Parts for Java bypasses coding and links components visually

"Parts" is an acronym for program assembly and reuse tool set. The original
Parts helped Smalltalk programmers put together programs in a largely visual manner,
adding features with Smalltalk scripting. Parts preserved the object nature of Smalltalk
and its full inheritance of both objects and methods.

 Java and Smalltalk share many characteristics, so it was natural for Parts to
support Java when the Sun Microsystems Inc. language became popular. Both are fully
object-oriented. Both have comprehensive class libraries as building blocks for
applications.

About the only difference is that Smalltalk has a comprehensive development and a run-time
environment, whereas Sun delivered Java with only the run-time environment-the Java
Virtual Machine.

To develop a Java program with Parts, you draw your user interface on the Workbench. The
Workbench Catalog contains the Java user interface classes (window, frame, buttons and so
on), plus other classes that let you manipulate text strings and data. This is similar to
starting a program with Symantec Corp.'s Visual Cafe, although Parts has a few more visual
classes.

Instead of using a code editing window, as you would in any other environment, you keep
working visually, connecting components of the user interface with links.

A link, shown by drawing a colored line in the editor, signifies an activity between the
linked components. A link can be an event, an activity or the passing of an argument.

Many times, Parts understands the nature of the link. For example, drawing a link from a
push button to the Close button of a window clearly defines the activity as closing a
window, and no code needs to be written. It's possible to develop simple applets
graphically.

In other cases, you must write Java code to tell Parts just what the activity is. Ideally,
this enables Java to function entirely as a scripting language. In reality, the Java class
library isn't yet comprehensive enough. You have to create some of your own objects and
many of your methods from scratch.
 


Several Parts tools have a Smalltalk heritage. The Class Master, related to the
Smalltalk object browser, examines your class hierarchy, selects classes, examines methods
and produces code. It displays the code for the methods, so you can modify it easily.

The Workspace lets you monitor the build process and use debugging tools for break points,
compiling and running selected code, and inspecting variable and object content.

There are two wizards. The Component Wizard lets you easily derive your own classes from
the Java class library. The CORBA (Common Object Request Broker Architecture) Wizard is a
single location for linking up with an object request broker.

Parts for Java does not have its own Java compiler or virtual machine. Distribution comes
via the Java Developer's Kit, or you can install and use a third-party compiler. I tried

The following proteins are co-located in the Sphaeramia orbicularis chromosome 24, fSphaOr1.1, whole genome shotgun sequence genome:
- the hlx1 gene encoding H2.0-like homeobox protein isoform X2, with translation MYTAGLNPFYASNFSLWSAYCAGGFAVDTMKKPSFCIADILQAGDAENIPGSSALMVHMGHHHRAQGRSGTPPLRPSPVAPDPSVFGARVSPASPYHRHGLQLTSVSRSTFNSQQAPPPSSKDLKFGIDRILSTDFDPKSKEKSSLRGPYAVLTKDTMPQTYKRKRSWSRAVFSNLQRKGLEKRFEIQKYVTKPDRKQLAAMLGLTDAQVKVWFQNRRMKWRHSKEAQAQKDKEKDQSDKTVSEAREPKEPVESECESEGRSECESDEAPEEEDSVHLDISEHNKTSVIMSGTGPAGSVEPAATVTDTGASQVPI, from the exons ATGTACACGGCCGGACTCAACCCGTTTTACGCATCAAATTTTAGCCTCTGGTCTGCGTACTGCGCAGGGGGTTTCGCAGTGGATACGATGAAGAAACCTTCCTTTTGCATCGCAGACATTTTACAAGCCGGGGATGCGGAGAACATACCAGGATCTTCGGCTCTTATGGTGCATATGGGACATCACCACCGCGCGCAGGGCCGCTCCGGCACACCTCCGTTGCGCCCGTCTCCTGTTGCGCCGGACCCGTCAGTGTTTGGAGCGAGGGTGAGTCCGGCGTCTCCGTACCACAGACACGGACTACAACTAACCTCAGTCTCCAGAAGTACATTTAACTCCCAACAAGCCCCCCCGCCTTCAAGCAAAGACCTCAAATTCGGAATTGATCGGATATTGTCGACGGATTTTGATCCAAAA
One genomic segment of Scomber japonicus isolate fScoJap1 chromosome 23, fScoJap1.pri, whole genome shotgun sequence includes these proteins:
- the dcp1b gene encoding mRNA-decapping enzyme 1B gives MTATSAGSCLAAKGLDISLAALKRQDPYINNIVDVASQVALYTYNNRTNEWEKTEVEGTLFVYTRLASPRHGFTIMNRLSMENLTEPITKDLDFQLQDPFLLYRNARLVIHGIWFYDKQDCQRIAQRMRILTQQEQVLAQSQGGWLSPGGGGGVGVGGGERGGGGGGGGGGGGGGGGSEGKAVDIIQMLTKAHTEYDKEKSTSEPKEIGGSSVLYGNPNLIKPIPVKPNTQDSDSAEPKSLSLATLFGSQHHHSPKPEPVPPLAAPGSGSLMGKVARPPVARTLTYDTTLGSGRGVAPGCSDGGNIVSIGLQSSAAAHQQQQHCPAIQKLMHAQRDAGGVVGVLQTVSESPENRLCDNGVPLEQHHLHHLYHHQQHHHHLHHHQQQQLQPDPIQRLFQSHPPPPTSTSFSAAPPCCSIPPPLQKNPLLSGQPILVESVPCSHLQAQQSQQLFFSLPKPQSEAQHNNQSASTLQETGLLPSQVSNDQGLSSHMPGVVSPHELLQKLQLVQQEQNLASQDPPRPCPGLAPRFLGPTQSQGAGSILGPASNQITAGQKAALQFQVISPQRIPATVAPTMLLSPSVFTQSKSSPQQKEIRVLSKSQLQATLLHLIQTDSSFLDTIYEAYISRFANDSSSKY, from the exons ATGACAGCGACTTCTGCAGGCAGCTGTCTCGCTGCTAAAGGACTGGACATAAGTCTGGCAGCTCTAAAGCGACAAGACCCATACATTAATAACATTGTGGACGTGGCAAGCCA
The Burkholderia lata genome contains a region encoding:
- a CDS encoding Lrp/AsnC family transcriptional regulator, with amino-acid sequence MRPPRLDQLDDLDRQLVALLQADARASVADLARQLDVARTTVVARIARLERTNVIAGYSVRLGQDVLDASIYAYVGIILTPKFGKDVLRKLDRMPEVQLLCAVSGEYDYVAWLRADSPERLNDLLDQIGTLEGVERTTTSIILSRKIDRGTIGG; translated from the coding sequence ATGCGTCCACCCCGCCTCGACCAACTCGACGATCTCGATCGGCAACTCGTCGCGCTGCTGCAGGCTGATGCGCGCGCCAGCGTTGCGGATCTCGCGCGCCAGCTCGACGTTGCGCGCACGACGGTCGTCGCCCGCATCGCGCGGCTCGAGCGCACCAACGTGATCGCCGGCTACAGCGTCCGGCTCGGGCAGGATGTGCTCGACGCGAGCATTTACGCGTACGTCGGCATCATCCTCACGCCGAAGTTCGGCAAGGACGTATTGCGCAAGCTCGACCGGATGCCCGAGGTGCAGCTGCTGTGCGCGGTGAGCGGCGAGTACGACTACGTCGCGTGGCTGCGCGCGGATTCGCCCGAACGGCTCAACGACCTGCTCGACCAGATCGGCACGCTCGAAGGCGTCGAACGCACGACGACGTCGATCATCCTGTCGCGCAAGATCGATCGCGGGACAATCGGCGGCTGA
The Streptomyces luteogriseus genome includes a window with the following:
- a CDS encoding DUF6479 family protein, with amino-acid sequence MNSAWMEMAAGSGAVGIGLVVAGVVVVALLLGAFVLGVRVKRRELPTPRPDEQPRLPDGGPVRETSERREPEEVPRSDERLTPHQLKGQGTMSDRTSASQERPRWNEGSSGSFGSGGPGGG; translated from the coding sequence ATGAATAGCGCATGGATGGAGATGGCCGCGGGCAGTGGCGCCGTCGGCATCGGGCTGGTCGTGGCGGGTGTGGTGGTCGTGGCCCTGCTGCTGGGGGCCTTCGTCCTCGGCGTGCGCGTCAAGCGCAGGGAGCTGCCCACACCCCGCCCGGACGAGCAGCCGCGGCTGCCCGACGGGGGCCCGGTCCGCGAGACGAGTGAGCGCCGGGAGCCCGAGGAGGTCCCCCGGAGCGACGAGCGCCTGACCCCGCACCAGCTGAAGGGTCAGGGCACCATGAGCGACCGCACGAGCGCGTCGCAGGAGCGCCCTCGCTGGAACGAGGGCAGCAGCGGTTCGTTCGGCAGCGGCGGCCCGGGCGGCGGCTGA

Symantec's Visual Cafe compiler and had no problems, but I did no benchmarking.

There's one discordant note in Parts for Java. It has a sophisticated interface to
CORBA-compliant object request brokers, which are starting to play an important role in
developing networked applications and object-based communications. This interface can
communicate with Iona Technologies' Orbix, Visigenic Software's Visibroker and the Java
Interface Definition Language ORBs. That covers most of the ORB market.

Conspicuously absent, however, is support for SunSoft's Java Beans and Microsoft's Common
Object Model (COM). Java Beans was designed to work with CORBA and COM, so support
probably exists, but there's no Java Beans development kit to test this yet. 

The lack of support for COM is understandable because it demands Microsoft Windows
interfaces, but ignoring COM flies in the face of market wisdom. Sure, CORBA has wide
support outside Microsoft's sphere of influence, and ActiveX is Windows-only. But a
Windows-based development tool without COM support has a rough road ahead.
 


Overall, moving the Parts environment from Smalltalk to Java seems a natural step. The
languages are remarkably similar in philosophy and structure. Smalltalk looks like Pascal,
and Java looks like C.

Anyone who knows Smalltalk can be productive immediately in Parts for Java. If you don't
know Smalltalk, don't be scared off by its artificial intelligence heritage. Unlike
Symantec's Visual Cafe and Microsoft's Visual J++, which are programming environments that
primarily support coding, Parts for Java is an application development environment of
which coding is only a part.

If you're planning major application development with Java, look at Parts for Java. Anyone
willing to move beyond coding will find Parts a pleasant surprise. But if you think
application development and coding mean the same thing, Parts won't do much for you. 



Peter D. Varhol is chairman of the graduate computer science department at Rivier
College in Nashua, N.H.
 


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